Moreover, greater openness and participation in competitive international trade have increased employment, primarily of skilled labor, in tradable goods sectors. With the expansion of these sectors, unskilled labor has found increased employment opportunities in the nontradable sectors, such as construction and transportation. The expansion of merchandise trade may also have lessened migrationary pressures. On the other hand, the movement of labor across national boundaries has in many cases lessened production bottlenecks, raising the supply response of recipient economies, and increasing income in the supplying countries through worker remittances. Openness to foreign expertise and management techniques has also greatly improved production efficiency in many developing countries.

But there are also risks to globalization. The ability of investment capital to seek out the most efficient markets, and for producers and consumers to access the most competitive source, exposes and intensifies existing structural weaknesses in individual economies. Also, with the speedy flow of information, the margin of maneuver for domestic policy is much reduced, and policy mistakes are quickly punished. Indeed, increased capital mobility carries the risk of destabilizing flows and heightened exchange rate volatility, in cases where domestic macroeconomic policies are inappropriate. And finally, it is clear that countries that fail to participate in this trend toward integration run the risk of being left behind.

Who benefits and who loses?
It is important to recognize that globalization is not a zero-sum game--it is not necessary for some countries to lose in order that others may gain. But to take advantage of this trend, countries will have to position themselves properly through the right policies. Clearly, those economies that open themselves to trade and capital flows on a free and fair basis and are able to attract international capital will benefit the most from globalization. Open and integrated markets place a premium on good macroeconomic policies, and on the ability to respond quickly and appropriately to changes in the international environment.

Success in open markets, and in attracting new investment and advanced technology, also means that the structure of economies is changing more rapidly than ever before. As with any structural change, there will be some segments of society that are at a disadvantage in the short term, even while other segments, and the economy as a whole, are benefiting. This does not mean, however, that countries should seek to isolate themselves from globalization. Rather, governments must fully embrace globalization in awareness of its potential risks, and seek to provide adequate protection for the vulnerable segments of society during the process of change.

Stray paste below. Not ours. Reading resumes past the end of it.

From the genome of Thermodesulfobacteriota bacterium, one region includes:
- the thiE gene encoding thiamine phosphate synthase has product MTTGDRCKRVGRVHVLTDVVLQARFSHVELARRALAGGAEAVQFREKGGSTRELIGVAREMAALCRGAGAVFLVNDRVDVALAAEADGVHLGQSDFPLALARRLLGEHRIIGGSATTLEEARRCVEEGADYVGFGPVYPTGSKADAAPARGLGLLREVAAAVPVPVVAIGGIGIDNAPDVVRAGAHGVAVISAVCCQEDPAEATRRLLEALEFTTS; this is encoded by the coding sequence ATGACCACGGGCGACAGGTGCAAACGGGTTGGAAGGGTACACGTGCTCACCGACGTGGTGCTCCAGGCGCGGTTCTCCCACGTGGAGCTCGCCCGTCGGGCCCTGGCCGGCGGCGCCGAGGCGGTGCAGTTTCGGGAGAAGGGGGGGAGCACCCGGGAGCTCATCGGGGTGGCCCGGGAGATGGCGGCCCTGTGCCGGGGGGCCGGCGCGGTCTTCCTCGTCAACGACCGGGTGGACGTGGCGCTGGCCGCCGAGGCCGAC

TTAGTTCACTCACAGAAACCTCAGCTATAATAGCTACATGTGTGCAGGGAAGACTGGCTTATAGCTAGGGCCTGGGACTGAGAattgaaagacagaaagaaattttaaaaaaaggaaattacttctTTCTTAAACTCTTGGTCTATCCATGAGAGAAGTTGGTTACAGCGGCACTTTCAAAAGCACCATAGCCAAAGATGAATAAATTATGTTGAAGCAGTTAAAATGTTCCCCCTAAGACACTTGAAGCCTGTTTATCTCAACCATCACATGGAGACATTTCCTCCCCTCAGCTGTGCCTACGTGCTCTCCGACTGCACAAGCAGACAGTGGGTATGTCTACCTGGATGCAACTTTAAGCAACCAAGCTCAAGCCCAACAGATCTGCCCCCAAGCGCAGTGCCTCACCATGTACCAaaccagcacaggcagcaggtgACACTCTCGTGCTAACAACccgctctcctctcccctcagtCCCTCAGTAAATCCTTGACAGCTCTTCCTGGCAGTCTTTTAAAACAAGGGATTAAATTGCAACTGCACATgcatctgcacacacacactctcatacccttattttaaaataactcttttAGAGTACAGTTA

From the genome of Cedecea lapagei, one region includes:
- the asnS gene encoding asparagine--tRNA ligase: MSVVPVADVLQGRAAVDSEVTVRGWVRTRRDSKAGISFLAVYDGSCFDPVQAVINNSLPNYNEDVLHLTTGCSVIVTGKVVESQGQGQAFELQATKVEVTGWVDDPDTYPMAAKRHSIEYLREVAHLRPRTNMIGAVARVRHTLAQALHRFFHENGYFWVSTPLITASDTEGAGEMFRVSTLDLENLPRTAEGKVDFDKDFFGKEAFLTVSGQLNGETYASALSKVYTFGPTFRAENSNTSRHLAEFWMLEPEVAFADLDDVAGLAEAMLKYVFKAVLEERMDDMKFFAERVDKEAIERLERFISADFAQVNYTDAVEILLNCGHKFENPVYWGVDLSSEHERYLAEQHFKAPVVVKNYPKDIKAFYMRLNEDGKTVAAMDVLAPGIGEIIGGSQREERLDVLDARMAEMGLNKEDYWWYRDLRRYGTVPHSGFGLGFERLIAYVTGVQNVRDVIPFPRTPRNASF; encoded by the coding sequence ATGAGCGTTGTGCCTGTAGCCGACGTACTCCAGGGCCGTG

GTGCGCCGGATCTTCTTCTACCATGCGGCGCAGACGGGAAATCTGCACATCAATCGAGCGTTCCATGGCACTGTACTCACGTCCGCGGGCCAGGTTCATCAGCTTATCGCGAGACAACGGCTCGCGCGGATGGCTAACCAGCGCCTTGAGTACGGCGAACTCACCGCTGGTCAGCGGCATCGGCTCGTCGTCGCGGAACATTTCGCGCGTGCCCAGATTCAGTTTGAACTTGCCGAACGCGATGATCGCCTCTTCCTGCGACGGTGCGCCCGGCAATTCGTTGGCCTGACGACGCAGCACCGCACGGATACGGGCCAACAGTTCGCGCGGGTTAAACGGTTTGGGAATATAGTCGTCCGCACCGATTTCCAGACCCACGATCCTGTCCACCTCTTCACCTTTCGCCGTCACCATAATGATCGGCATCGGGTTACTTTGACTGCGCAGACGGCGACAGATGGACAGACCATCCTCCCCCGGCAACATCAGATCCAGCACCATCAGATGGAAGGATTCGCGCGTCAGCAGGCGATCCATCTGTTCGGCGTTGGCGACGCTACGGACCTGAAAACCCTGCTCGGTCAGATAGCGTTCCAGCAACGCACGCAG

While globalization raises the rewards of good policy, it also accentuates the costs of poor policy. Credibility of economic policy, once lost, has become more difficult to regain. What is now critical is the perception of markets that economic policy formulation and implementation is consistent and predictable. This underscores the importance of flexible and well-informed policy-making, of solid, well-governed institutions, and of transparency in governance. Countries with a poor or inconsistent policy record will inevitably find themselves passed by, both from expanding trade and from private capital flows for development. These are the countries that run the risk of marginalization.

What policy response to globalization?
The question of what policies are needed to benefit from globalization has preoccupied economic thinking in recent years. In fact, this topic is a central theme of the most recent edition of the IMF's World Economic Outlook. We studied those economies that have made the most economic progress in recent years, and have profited the most from recent trends. We found that success is closely linked to an appropriate combination of policies with three main objectives: (i) achieving and preserving macroeconomic stability; (ii) promoting openness to trade and capital flows; (iii) and limiting government intervention to areas of genuine market failure and to the provision of the necessary social and economic infrastructure.

More importantly, no one set of policies is a sufficient condition for success--indeed, experience shows that poor policies in one area can obstruct progress, even if policies in other areas are good. The three objectives of policies complement and reinforce each other:

  • macroeconomic stability, embodied in low inflation, appropriate real exchange rates and a prudent fiscal stance, is essential for expanding domestic activity, and is a precondition for benefiting from and sustaining private capital flows;